Food Guilt Part II

ood guilt, mental health physical health connection, get healthy for fall, cravings, nourishment, mindfulness

Food Guilt: Ways to Physically and Emotionally Work Through It

How many promises have you made about eating healthy only to break them and then feel awful about yourself?

Our feelings around what we eat may be just as detrimental as the food we actually consume, making food guilt a real issue for many.

If it’s time to acknowledge the reality of any food guilt, release shameful feelings, and grow towards a more positive relationship with your diet, these tips and insights may make eating enjoyable…and healthy, again.

Physical Tips

Thanks to our “feel-good” hormone, dopamine, we can crave high-calorie, high-sugar, and high-fat foods in order to receive a pleasurable response.  This may explain why a sugary treat after dinner can’t be passed up even if you’re full or saying no to fast-food after a stressful day may feel impossible.

In addition to eating unhealthy foods, dopamine is also released when engaging in an activity you enjoy (such as playing a sport, listening to music, having sex, relaxing, etc.). Although quenching that need for dopamine can look different for everyone, the following are some simple things you can try in order to receive that craving of happiness and contentment both quickly and/or for more long-term success:

  1. Eat a bite of dark chocolate (the antioxidants are healthy!).
  2. Have a glass of herbal tea.
  3. Go for a walk.
  4. Gather family in the living room to talk or call someone on the phone to catch up.
  5. Cuddle with a pet.
  6. Take an epsom salt bath.
  7. Plan a vacation or weekend activity.
  8. Schedule a slim shot.
  9. Learn something new (such as an instrument, sport, or hobby).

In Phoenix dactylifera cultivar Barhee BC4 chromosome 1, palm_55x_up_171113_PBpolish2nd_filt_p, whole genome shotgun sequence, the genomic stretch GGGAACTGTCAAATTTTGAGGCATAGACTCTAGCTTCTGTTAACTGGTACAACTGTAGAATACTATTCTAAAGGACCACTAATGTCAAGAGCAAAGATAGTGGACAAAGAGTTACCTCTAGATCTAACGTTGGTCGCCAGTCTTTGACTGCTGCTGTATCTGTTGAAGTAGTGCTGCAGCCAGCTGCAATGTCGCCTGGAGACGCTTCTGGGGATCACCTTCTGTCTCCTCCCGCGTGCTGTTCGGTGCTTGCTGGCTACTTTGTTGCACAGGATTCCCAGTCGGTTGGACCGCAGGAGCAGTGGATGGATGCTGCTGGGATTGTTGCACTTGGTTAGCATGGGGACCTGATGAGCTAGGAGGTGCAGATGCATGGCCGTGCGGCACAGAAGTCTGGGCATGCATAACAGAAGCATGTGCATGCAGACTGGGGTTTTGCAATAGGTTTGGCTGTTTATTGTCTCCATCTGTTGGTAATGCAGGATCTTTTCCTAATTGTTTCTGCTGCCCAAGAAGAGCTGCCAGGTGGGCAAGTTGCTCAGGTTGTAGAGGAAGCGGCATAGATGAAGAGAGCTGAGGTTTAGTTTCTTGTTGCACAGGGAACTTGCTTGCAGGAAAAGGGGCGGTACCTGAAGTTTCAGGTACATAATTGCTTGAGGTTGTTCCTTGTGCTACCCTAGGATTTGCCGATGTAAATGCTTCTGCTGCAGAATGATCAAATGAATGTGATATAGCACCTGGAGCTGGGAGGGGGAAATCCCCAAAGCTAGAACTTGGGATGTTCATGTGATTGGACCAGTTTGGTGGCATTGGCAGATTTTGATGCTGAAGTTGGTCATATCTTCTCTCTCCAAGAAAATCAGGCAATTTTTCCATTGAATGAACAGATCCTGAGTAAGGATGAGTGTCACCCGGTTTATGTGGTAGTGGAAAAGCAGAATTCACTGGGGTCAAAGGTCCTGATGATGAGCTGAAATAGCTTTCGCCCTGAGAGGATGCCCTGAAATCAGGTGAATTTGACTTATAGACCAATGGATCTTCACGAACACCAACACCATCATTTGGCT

10. Brush your teeth right after eating.

Mental Perspectives

While the above ideas are things you can put into place immediately, remember that they may not address the root cause of poor eating choices or habits.

Many times, that award goes to mental health.

Going through steps to acknowledge food guilt, having awareness of what may be driving it (such as cultural expectations, loss of control, boredom, loneliness, and trauma or grief), and then developing tools to process the root issue are all important in making positive choices.

As you move through this process, some ways you can begin to mentally develop a healthier relationship with food are to remember:

  1. Humans were designed to eat; eating provides nourishment for the mind and body. That means you are worthy of food.
  2. Your worth is not based on your weight or what you look like but rather your essence as a human.
  3. You may have heard you are what you eat, but you are much more. You are made up of lifestyle, experiences, perspectives, cultures, genetics, and the list goes on.
  4. Appreciate the part of you (like the ego) that is trying to care for your health (but maybe not in the kindest way), then politely ignore it.
  5. Try to change a thought of shame into a comment of love for yourself.
  6. Guilt is not good nor bad, it is a valid emotion for us to mindfully relate to.
  7. Many times, big change take small steps. A new outlook on diet may take many tries along the journey so start small.
  8. Choices should not be based on guilt or blame.
  9. More than likely, you will never be perfect at a diet. Give yourself compassion when you stray and then gently make your way back.
  10. Be outwardly thankful for the food that nourishes you, the earth it grew from, and those who harvested it. (It can be much easier to do this for whole foods than processed which can help with conscious choices).

Moving through food guilt may take time but with mindfulness and strategies you can bring awareness and action to the issue.

For additional support with food-related issues or any other health concerns such as pain, sleep disturbances, digestive upset, hormone imbalance, chronic stress, etc. please call us at (303) 688-6698 or click here to schedule a complimentary 15 minute phone consultation with Dr. Graves.

The CNMA office provides naturopathic care, testing, massage, and holistic counseling to those in Castle Rock, Castle Pines, Highlands Ranch, Lone Tree, Centennial, Parker, Larkspur, Monument, Colorado Springs, and the greater Denver metro area.  For those outside of these areas, virtual appointments are available.

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